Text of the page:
Balance Training 101
I encourage all my clients - from my competitive athletes to my clients who simply want to be strong enough to play with their grandchildren - to train their balance!
Balance training is hugely functional. The better your balance, the easier you will be able to do everything - from stabilizing yourself on the subway, to picking up heavy objects, to negotiating uneven terrain to weaving around another athlete on the field.
Why? Balance exercises sharpen the feedback loop between your body and your brain. This loop, also known as proprioception, allows your brain to tell your body to "turn on" specific muscles and allows your body to know how it is positioned.
Therefore, improving your proprioception will decrease your chance of injury and improve athletic activity. For example, if you run, balance training is a must. When you run, your feet and brain need to communicate to stabilize your ankle and safely place each foot on the ground.
How do you incorporate balance exercise and unstable equipment into your training routine?
1. Add a few balance exercises to your warm-up. Since balance exercises wake up your brain-body communication, doing a few will prime your body for movement. This will help you to perform better during the rest of your workout.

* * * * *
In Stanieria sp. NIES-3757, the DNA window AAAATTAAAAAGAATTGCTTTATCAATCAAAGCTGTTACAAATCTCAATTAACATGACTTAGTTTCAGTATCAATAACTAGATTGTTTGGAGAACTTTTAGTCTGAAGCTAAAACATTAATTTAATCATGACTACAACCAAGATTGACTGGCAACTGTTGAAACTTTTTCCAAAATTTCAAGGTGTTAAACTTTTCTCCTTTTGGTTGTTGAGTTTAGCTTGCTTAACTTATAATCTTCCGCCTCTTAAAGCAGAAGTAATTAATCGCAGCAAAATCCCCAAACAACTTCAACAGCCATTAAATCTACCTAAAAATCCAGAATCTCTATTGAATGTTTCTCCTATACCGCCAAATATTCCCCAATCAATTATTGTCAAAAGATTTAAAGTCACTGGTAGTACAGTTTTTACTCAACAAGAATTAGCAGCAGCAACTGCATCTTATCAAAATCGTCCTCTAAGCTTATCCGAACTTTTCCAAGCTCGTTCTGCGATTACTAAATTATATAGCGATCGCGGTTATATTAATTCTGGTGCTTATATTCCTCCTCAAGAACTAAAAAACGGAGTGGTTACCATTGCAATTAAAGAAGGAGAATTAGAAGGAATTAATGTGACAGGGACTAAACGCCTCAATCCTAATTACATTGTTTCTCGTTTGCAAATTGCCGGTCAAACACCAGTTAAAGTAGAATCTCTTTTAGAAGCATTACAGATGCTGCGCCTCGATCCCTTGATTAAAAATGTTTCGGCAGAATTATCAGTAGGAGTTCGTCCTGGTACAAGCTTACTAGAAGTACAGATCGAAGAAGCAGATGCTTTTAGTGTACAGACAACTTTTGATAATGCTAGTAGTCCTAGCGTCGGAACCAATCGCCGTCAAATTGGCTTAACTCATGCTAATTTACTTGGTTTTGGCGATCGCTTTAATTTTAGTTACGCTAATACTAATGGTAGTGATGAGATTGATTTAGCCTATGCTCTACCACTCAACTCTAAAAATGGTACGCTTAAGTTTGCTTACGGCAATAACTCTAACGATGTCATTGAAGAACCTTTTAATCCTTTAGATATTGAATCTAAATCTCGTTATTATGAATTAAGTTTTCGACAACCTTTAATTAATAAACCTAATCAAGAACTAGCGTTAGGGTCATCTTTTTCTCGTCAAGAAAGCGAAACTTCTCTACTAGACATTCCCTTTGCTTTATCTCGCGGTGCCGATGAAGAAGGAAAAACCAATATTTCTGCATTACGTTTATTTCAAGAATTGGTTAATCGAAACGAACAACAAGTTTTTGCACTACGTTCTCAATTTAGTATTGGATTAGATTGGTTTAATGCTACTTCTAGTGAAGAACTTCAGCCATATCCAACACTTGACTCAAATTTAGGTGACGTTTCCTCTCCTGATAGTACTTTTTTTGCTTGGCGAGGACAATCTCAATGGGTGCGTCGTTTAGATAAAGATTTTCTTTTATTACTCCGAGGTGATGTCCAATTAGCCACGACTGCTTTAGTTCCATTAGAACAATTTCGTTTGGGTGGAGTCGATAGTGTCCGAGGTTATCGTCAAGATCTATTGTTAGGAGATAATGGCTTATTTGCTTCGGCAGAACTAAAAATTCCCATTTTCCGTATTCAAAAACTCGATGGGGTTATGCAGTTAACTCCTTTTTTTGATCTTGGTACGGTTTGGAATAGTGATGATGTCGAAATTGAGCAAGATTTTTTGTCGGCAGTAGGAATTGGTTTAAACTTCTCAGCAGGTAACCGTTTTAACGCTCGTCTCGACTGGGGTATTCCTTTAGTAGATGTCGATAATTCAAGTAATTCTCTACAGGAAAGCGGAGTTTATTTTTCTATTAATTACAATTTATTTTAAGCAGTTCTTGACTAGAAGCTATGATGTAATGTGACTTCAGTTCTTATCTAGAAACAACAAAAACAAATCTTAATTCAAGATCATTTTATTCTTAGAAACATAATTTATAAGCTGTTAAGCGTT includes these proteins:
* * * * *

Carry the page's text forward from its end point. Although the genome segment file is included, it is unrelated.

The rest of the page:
Try stepping up and down on a bosu ten times. Or, come to the side of a bosu and do a sideways step-up ten times.
Don't have a bosu, no problem, try the following single balance series:
- Stand on your left leg and lift your right leg off of the ground. Hold for five seconds. Lower the foot but don't touch down. Repeat 3 to 10 times, then switch legs.
- Repeat the above move while rotating your head over and then away from the lifted knee.
- Repeat the above move while closing your eyes for two to three seconds.
2. Incorporate unstable equipment, such as a bosu, resistance ball, foam roller or balance board into your main strength set.
- Instead of doing the bench press on a bench, do the exercise with your head and shoulders on a stability ball, your feet on the floor, and your bum lifted in a bridge.
- Instead of doing push-ups on the floor, put your hands on either side of a bosu, flat side up. Try to keep the bosu stable as you do your push-ups.
- Instead of doing a crunch on the floor, lie lengthwise on a foam roller. Do a mini curl. As you curl, try and lift one leg off of the floor without falling off of the roll.
As your balance improves, start increasing the difficulty of the exercises. Try – within moderation – to work outside your comfort zone. For example, if you've already been doing bench presses with your head and shoulders on a Swiss ball for years, bring your feet closer together to decrease your base of support.